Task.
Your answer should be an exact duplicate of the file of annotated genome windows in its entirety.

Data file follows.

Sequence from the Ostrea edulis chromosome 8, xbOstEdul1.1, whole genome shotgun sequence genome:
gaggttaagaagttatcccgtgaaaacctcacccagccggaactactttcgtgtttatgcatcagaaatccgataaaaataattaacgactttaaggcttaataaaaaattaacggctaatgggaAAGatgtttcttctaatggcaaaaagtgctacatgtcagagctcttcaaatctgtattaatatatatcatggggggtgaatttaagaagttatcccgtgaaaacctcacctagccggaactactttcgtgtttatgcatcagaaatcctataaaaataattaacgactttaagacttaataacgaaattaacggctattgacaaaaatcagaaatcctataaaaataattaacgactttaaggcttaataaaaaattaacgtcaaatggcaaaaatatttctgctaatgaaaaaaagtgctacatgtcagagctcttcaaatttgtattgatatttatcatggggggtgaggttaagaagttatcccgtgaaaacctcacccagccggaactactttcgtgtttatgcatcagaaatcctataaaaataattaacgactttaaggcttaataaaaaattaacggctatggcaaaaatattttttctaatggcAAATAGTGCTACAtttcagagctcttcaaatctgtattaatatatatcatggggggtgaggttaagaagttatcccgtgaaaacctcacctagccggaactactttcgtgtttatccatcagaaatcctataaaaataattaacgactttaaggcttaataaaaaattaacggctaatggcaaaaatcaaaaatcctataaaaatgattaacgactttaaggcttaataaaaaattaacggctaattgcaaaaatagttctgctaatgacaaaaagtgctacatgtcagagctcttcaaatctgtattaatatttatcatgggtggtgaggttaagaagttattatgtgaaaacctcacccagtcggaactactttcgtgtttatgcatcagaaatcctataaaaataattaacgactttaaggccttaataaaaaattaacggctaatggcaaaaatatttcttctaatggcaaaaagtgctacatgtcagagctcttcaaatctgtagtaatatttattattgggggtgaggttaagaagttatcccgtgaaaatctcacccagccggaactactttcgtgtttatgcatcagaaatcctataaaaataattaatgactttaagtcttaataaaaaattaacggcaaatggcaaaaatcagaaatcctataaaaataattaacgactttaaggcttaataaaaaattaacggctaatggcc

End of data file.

Sequence from the Ostrea edulis chromosome 8, xbOstEdul1.1, whole genome shotgun sequence genome:
gaggttaagaagttatcccgtgaaaacctcacccagccggaactactttcgtgtttatgcatcagaaatccgataaaaataattaacgactttaaggcttaataaaaaattaacggctaatgggaAAGatgtttcttctaatggcaaaaagtgctacatgtcagagctcttcaaatctgtattaatatatatcatggggggtgaatttaagaagttatcccgtgaaaacctcacctagccggaactactttcgtgtttatgcatcagaaatcctataaaaataattaacgactttaagacttaataacgaaattaacggctattgacaaaaatcagaaatcctataaaaataattaacgactttaaggcttaataaaaaattaacgtcaaatggcaaaaatatttctgctaatgaaaaaaagtgctacatgtcagagctcttcaaatttgtattgatatttatcatggggggtgaggttaagaagttatcccgtgaaaacctcacccagccggaactactttcgtgtttatgcatcagaaatcctataaaaataattaacgactttaaggcttaataaaaaattaacggctatggcaaaaatattttttctaatggcAAATAGTGCTACAtttcagagctcttcaaatctgtattaatatatatcatggggggtgaggttaagaagttatcccgtgaaaacctcacctagccggaactactttcgtgtttatccatcagaaatcctataaaaataattaacgactttaaggcttaataaaaaattaacggctaatggcaaaaatcaaaaatcctataaaaatgattaacgactttaaggcttaataaaaaattaacggctaattgcaaaaatagttctgctaatgacaaaaagtgctacatgtcagagctcttcaaatctgtattaatatttatcatgggtggtgaggttaagaagttattatgtgaaaacctcacccagtcggaactactttcgtgtttatgcatcagaaatcctataaaaataattaacgactttaaggccttaataaaaaattaacggctaatggcaaaaatatttcttctaatggcaaaaagtgctacatgtcagagctcttcaaatctgtagtaatatttattattgggggtgaggttaagaagttatcccgtgaaaatctcacccagccggaactactttcgtgtttatgcatcagaaatcctataaaaataattaatgactttaagtcttaataaaaaattaacggcaaatggcaaaaatcagaaatcctataaaaataattaacgactttaaggcttaataaaaaattaacggctaatggcc